Magic Leap, Brian Cox and Gravity special effects crew team up for augmented reality space extravaganza

Next summer you’ll be able to experience the birth of the universe at an “Age of Starlight” special live show
Professor Brian Cox

Professor Brian Cox

The augmented reality technology Magic Leap remains something of a mystery, but now we know that it’s currently being used to develop a special live show in conjunction with beloved TV physicist Professor Brian Cox and Framestore, the British special effects studio responsible for the movie Gravity’s mind-bending visuals.

Entitled The Age of Starlight, the live show will explore the origins of the universe – seemingly by putting viewers “inside” a cinematic presentation in which digitally-generated effects appear in their field of vision.

READ MORE: 4 things you need to know about Magic Leap

A leap into the unknown

The specifics behind how Magic Leap works remain unclear, but reports suggest its an augmented reality technology that projects incredibly lifelike images in front of the viewer’s eyes by means of a wearable device – basically Google Glass gone wild.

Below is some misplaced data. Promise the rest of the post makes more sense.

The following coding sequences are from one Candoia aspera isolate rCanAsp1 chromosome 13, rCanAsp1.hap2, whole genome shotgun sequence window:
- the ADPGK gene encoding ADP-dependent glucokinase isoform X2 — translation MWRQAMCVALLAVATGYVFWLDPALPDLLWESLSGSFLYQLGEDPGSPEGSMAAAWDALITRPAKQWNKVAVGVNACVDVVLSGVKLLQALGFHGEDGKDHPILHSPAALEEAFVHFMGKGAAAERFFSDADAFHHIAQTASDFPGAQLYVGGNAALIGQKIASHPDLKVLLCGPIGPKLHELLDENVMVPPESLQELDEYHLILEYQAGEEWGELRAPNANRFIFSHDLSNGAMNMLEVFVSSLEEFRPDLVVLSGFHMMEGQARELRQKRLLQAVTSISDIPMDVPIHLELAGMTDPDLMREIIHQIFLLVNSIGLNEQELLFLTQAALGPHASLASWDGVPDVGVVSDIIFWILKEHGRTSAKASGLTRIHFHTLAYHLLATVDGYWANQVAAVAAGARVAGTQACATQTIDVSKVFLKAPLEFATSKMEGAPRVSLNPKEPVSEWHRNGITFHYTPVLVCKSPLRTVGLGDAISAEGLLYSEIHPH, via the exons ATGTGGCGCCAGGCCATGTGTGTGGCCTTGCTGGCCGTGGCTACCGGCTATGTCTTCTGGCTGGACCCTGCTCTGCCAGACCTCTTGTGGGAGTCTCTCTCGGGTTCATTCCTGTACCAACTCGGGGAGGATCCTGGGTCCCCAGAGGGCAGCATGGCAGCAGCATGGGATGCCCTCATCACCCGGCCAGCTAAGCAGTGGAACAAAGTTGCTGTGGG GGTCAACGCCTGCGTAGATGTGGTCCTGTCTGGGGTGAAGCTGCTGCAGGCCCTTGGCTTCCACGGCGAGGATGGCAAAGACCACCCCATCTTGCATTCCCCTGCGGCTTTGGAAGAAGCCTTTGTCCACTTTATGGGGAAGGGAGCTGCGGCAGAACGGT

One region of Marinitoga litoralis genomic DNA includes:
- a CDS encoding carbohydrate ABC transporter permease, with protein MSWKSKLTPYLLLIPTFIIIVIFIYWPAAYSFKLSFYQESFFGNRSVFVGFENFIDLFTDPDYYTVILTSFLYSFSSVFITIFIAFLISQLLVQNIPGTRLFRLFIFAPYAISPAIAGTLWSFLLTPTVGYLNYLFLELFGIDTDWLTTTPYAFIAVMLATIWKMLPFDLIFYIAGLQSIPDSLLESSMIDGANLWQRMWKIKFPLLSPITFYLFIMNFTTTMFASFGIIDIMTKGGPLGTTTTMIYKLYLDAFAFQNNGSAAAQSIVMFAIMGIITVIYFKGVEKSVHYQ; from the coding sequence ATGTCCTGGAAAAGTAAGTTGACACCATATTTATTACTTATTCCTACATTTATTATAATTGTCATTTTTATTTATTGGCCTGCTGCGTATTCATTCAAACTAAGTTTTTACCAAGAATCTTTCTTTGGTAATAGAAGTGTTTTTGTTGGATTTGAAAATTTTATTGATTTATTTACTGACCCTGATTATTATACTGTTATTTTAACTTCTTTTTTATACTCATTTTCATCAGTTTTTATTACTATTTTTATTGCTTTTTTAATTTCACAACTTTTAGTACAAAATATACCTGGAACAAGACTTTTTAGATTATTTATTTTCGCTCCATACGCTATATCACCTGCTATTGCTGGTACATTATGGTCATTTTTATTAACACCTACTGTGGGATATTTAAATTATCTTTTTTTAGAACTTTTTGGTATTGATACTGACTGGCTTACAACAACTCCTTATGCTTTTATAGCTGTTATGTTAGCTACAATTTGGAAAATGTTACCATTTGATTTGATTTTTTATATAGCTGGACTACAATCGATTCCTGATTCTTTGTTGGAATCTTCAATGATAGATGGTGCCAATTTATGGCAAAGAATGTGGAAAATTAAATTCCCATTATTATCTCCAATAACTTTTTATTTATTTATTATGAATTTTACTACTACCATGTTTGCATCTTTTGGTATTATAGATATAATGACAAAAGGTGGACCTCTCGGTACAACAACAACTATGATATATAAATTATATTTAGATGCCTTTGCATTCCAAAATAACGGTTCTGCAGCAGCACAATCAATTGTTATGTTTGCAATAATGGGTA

Cox told the BBC, “It’s the premiere of a technology that allows you to put digital images into your field of view directly. I saw the prototype in Miami a few months ago and it’s stunning. It’s going to be transformative technology, there’s no doubt about that.”

The show will be created by Cox, Framestore (which won an Oscar for its work on Gravity), the Magic Leap team, Manchester-based designer Peter Saville and film director Kevin Macdonald. Cox said it will address “the deepest possible questions” about the universe’s origins and will be an “emotional experience”: “I want people to stagger out and have to have a sit down for a long time before they go home... It’s not a science lecture, it’s not a science documentary. It’s a piece of art.”

The Age of Starlight will be part of 2015’s Manchester International Festival, which kicks off next July. It’s thought that up to 50 people will be able to experience it simultaneously, but more information is promised in February next year. We can’t wait to find out more.

[Source: BBC News]